I liked the Turners, especially the minimalist Two Boats at Sea, practically an abstraction. Also, Richard Bonington. But I learned nothing about 'gouache', even though it made up a part or whole of many paintings. Presumably it's some sort of version of watercolour, but what? I went to this exhibition several times, but found myself looking out for the same paintings. The Blue Rigi at Sunrise was wonderful to see again.


Loved the watercolour exhibition ...and the Tate building itself, superb.

Combination of paintings with locations around the world was especially interesting to me.

Will visit again to see other exhibits and rest of building.

(Please can we have affordable food and drinks in the cafe for those of us who are not millionaires, thankyou! £1 off every item should do it) (...especially in the members' room which needs relocating to a nice place!!!)

Neal Bamford

I have always loved watercolour art and this exhibition has some stunning pieces in it, from still life to landscape. There is every facet of style here showing how versatile this medium is.

Edmund West

I thought it an excellent exhibition. I loved the early miniatures. The audio guide was excellent; as always I wanted more. As a non-artist I was amazed at the large paintings (e.g the Burne-Jones), when one thinks of watercolour as an intimate medium. The botanicals were interesting, but I had seen and marvelled at this sort of work at an exhibition of Botanical work at (I think) the Bodleain a few years ago. The small amount on techniques and materials was very interesting and would have been good to expand. The Turner "Two Boats" was astonishing- so much suggested by so little! A comparison with Chinese brush painting, also water based, and very economical, would be fascinating.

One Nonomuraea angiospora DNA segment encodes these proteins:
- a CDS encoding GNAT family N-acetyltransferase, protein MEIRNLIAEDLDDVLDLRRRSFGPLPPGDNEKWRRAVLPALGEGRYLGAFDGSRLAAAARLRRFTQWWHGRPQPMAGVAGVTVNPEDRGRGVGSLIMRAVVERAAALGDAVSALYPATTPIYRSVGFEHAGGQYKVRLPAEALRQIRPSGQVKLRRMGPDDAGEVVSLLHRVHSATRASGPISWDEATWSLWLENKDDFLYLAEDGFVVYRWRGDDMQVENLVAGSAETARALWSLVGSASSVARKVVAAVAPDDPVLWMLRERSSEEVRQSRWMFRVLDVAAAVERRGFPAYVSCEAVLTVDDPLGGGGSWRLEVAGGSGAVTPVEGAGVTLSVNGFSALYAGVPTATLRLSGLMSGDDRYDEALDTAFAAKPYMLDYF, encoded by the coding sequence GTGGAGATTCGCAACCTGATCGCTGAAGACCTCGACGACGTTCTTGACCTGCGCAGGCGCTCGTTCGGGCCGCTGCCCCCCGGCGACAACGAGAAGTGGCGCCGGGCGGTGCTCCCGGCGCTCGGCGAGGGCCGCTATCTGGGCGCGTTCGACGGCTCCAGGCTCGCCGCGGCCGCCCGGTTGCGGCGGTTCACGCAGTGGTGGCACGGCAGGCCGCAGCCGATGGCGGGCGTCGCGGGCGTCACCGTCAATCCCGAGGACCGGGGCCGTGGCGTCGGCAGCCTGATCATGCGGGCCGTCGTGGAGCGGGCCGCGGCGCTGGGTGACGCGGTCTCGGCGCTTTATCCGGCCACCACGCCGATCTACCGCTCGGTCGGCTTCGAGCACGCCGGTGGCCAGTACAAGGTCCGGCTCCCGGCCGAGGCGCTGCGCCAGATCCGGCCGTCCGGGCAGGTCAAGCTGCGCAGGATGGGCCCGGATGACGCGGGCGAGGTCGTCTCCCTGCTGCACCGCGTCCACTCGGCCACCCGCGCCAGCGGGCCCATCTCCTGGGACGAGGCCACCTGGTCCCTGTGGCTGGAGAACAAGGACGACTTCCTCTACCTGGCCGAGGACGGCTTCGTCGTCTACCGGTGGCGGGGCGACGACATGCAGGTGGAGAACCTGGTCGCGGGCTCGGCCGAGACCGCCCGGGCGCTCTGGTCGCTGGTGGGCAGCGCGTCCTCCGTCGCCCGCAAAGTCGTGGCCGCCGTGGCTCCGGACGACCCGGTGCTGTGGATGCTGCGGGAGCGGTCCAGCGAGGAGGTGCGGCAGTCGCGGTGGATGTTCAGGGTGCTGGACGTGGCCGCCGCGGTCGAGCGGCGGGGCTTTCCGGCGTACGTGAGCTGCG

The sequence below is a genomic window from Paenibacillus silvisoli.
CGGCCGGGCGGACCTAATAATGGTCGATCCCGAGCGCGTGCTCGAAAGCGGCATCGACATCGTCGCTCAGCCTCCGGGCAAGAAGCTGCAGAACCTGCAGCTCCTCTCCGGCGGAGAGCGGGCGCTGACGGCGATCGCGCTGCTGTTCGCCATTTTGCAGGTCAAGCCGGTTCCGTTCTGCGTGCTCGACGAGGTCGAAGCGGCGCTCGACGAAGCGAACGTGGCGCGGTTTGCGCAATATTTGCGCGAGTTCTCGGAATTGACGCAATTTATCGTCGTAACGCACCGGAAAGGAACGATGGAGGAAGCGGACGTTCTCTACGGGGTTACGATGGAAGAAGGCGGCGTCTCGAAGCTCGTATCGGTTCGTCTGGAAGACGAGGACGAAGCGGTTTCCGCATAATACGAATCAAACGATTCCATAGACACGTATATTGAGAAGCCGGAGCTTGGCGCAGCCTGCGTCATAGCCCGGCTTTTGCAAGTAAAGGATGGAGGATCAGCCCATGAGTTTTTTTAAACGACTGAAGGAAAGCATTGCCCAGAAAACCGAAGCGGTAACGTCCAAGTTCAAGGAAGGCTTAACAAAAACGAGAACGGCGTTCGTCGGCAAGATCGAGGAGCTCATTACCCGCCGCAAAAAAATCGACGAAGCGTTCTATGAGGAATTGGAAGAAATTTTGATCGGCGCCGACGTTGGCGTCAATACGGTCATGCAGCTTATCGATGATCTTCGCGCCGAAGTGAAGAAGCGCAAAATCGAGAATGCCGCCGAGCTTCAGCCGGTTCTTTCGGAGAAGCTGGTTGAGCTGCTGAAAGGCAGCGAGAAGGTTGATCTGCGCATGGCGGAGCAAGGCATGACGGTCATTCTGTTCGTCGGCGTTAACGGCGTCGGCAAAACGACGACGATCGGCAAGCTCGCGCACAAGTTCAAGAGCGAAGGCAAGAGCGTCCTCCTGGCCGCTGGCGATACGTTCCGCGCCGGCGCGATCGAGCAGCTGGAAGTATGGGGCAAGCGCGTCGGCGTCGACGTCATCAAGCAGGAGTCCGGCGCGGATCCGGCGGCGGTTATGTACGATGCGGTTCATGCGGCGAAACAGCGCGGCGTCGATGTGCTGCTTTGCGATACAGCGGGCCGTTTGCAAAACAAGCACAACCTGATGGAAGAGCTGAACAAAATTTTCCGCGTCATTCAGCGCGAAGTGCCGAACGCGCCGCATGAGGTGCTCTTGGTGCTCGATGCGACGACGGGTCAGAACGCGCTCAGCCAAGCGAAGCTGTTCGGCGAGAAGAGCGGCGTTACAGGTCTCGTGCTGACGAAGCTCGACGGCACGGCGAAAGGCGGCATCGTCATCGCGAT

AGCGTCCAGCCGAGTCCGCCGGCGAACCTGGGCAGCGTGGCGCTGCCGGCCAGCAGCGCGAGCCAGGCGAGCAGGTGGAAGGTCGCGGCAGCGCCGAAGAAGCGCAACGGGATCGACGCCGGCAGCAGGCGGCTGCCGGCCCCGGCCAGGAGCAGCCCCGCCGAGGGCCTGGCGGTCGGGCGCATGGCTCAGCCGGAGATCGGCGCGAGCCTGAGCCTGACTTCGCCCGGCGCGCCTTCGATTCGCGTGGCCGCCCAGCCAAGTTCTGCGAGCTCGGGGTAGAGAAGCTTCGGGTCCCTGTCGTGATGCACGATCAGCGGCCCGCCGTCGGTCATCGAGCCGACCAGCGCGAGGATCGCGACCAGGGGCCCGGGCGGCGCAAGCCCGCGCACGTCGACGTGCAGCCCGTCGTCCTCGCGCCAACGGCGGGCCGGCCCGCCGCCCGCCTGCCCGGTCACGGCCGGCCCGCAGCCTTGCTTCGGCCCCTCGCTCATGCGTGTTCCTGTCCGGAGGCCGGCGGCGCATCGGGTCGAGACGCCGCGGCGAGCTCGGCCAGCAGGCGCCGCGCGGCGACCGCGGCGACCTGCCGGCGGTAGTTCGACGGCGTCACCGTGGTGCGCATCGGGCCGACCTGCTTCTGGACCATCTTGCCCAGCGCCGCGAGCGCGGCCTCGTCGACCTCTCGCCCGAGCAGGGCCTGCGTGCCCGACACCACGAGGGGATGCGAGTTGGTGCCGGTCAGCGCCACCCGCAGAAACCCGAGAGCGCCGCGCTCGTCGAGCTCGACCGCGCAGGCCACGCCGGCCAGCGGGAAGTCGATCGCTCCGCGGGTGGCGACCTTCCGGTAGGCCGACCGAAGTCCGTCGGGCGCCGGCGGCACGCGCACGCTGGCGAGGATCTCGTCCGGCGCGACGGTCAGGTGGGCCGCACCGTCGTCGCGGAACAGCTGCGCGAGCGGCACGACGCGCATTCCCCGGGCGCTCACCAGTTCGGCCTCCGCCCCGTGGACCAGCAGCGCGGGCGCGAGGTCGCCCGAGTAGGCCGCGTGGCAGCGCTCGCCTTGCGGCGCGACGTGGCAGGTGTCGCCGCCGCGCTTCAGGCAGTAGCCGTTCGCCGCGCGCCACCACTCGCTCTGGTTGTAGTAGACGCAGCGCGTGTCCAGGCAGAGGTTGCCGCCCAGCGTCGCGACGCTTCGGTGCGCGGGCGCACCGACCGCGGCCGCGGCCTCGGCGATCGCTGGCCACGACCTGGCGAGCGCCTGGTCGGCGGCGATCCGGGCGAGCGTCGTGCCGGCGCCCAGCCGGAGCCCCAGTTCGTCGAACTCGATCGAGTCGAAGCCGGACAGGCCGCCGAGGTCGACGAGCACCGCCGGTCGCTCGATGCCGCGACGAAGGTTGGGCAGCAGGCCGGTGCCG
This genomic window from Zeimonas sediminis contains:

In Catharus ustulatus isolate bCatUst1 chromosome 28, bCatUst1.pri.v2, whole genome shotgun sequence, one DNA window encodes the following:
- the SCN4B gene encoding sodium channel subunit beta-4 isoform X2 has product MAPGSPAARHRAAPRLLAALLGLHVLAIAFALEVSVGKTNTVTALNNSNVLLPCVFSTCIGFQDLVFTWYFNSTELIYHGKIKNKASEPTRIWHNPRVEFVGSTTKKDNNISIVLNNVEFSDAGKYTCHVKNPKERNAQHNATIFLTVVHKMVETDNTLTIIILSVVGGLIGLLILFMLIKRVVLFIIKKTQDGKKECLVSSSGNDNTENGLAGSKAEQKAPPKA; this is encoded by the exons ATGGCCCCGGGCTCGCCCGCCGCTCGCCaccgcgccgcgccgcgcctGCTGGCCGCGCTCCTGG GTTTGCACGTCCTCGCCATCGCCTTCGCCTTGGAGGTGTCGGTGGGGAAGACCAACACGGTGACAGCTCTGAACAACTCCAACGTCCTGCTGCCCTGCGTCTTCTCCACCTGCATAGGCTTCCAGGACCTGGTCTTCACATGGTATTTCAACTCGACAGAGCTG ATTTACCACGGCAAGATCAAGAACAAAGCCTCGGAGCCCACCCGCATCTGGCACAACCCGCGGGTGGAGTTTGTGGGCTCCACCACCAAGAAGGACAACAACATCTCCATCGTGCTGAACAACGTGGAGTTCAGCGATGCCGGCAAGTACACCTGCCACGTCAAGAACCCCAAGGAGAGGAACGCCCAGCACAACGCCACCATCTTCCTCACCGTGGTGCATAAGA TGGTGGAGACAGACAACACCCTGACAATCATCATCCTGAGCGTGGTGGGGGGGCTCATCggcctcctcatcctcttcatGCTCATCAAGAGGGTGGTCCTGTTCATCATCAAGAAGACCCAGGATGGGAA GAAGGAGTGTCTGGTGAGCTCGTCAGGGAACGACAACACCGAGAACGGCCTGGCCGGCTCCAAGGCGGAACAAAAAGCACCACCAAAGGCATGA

Linda Winnett

I really enjoyed the variety of different formats that Watercolour appears in. I love the medium of watercolour. It can be so subtle,as seen in Tracey Emin's minamilistic pieces or bold and spontaneous as in Sandra Blow's energetic and vibrant piece.I am from the Midlands and the first piece I cast my eyes on,it was like seeing an old friend, with the watercolour of Van Dyck's trees and ships, on loan from the Barber Institute,Birmingham University; a wonderful gem of a gallery. The maps with the amazing hand of Wenseclaus Hollar were a revelation.Good to see David Cox represented and Walter Langley. I don't know the work of William Callow, and that was a beautiful piece.

There were many more that I liked, but suffice to say I appreciated the curation of the exhibition, which was really well done.

It was also a quiet and contemplative experience. Thank you.